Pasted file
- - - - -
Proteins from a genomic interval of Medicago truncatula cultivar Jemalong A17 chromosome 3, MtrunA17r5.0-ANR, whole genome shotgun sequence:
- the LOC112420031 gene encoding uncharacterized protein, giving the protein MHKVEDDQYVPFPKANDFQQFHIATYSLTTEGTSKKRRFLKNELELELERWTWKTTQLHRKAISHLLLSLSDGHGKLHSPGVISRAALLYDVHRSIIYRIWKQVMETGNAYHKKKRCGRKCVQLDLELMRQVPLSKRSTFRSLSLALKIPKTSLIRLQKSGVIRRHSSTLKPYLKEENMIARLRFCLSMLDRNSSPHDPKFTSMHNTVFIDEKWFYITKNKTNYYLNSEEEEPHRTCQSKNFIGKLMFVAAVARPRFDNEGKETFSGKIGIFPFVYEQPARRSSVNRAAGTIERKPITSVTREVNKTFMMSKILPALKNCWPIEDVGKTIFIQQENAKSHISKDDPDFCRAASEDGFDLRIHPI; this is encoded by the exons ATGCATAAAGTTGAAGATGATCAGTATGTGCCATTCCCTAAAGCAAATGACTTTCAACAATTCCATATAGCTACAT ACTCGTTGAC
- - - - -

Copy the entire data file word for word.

Proteins from a genomic interval of Medicago truncatula cultivar Jemalong A17 chromosome 3, MtrunA17r5.0-ANR, whole genome shotgun sequence:
- the LOC112420031 gene encoding uncharacterized protein, giving the protein MHKVEDDQYVPFPKANDFQQFHIATYSLTTEGTSKKRRFLKNELELELERWTWKTTQLHRKAISHLLLSLSDGHGKLHSPGVISRAALLYDVHRSIIYRIWKQVMETGNAYHKKKRCGRKCVQLDLELMRQVPLSKRSTFRSLSLALKIPKTSLIRLQKSGVIRRHSSTLKPYLKEENMIARLRFCLSMLDRNSSPHDPKFTSMHNTVFIDEKWFYITKNKTNYYLNSEEEEPHRTCQSKNFIGKLMFVAAVARPRFDNEGKETFSGKIGIFPFVYEQPARRSSVNRAAGTIERKPITSVTREVNKTFMMSKILPALKNCWPIEDVGKTIFIQQENAKSHISKDDPDFCRAASEDGFDLRIHPI; this is encoded by the exons ATGCATAAAGTTGAAGATGATCAGTATGTGCCATTCCCTAAAGCAAATGACTTTCAACAATTCCATATAGCTACAT ACTCGTTGAC